“Dubrovnik has always been on our list of places to visit,” Morlock said. “It’s a beautiful city, and it has better weather this time of year than many other places in Europe. Personally, when choosing a place to stay and work, I often look for historical cities with decent infrastructure (such as good WiFi), a foodie culture and access to nature. Dubrovnik checks all those boxes … Plus, we’re not a fan of crowds, so the reports of a nearly ’empty’ Dubrovnik were quite appealing to us.”


Dubrovnik is making a direct effort, in fact, to appeal to “digital nomads” like Morlock.

In February, Dubrovnik Mayor Mato Frankovic greenlit a project to bring ultra-fast broadband Internet to the region. In October, the city held a “Dubrovnik for Digital Nomads” virtual conference, to pitch workers on its initiatives and the virtues of making it their next remote office. And at the beginning of 2021, Croatia is set to introduce a hotly anticipated digital-nomad visa, which will make it the second country in Europe and the fifth in the world to do so.

“Having the support of the local government and local businesses is a huge deal for digital nomads, as it means that the city is accommodating to the needs of long-term visitors,” Morlock said. “And that slight shift in attitude made me feel a lot more comfortable choosing this city as a place to stay.”

As such, she said she felt safe and relaxed in Dubrovnik – although the pandemic still required unique considerations.

“As digital nomads, I believe it’s our duty to act responsibly when choosing destinations during the pandemic,” she said. “That means not staying somewhere in crisis and preventing the spread of the virus as much as possible.”

Because the rest of the European Union remains closed to American travelers, Croatia has also become an attractive meet-up location for binational couples.

Justin Leung and Katja Lau are among those who have taken advantage. Leung, an American, and Lau, a German national, had met in San Francisco. But after Lau returned to Germany for school, the pandemic complicated plans for a reunion.


“Originally we had planned to meet up in San Francisco again in March and then again in May in Germany, but due to the coronavirus both countries locked down and we canceled our trip,” Lau said. “We wanted to wait for things to get under control, but as the lockdown persisted, with no end in sight, and our time apart approached eight months, we decided to find a place that had the coronavirus in check and was welcoming to both Americans and Germans.”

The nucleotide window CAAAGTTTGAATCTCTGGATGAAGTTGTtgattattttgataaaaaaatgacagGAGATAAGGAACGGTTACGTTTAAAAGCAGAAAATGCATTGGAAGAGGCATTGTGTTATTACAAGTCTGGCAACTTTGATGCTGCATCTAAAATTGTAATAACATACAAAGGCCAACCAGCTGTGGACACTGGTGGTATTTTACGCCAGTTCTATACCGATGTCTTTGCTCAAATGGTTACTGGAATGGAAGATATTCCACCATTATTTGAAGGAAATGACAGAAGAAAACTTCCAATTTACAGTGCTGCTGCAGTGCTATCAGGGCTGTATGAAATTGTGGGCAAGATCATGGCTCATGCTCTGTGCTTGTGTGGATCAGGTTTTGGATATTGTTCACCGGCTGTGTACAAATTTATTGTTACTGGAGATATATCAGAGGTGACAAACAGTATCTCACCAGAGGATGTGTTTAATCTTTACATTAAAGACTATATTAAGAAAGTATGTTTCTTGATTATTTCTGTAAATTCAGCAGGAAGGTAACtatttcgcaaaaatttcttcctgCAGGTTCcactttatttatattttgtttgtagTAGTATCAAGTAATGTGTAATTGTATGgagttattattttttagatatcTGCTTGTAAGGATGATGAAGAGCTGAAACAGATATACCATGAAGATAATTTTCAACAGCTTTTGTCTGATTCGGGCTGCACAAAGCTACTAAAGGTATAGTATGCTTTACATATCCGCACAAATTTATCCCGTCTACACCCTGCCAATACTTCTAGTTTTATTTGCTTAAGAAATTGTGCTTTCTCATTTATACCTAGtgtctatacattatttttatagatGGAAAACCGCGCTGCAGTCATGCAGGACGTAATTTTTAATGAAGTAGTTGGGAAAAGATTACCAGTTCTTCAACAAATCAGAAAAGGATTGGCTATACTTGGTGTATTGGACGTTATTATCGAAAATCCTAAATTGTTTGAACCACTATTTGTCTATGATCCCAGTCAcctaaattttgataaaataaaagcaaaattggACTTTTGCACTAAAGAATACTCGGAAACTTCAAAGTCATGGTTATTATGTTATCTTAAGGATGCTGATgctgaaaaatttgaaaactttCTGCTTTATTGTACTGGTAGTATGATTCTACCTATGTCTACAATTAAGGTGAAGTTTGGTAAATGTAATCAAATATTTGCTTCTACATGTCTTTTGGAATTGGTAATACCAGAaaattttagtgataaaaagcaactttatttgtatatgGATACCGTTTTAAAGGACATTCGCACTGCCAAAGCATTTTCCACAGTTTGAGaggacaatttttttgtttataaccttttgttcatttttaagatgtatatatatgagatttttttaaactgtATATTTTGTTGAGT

Since Leung could work remotely, and Lau was on summer break, they decided to spend a month in Croatia.

“We booked a week in Zagreb, where we flew in, not knowing if Justin would need to quarantine. We then rented a car and toured the country, visiting the national parks, island-hopping and enjoying our time together in relative ease,” Lau recalled.

“We wore masks where it was required and were careful in general. Since the rules are not different to the ones in Germany, it was not a big hurdle to stick to the same rules. Overall, visiting Croatia gave us the opportunity to meet up again as a binational couple, which is great.”

Even now, as Croatia’s shutdown begins and global cases rise, Dubrovnik officials and business owners remain optimistic.

Already preparing for the next tourist season, they are putting their hope in the success of the announced U.S. vaccine candidates – and the enduring appeal of their city.

“Dubrovnik is one of the most interesting destinations in Europe for the American market,” said Frankovic, the mayor. “And we can send to our American guests only one message: Dubrovnik is not going anywhere. It is waiting for you.”


Three new direct flights from the United States, Frankovic added, are in the works.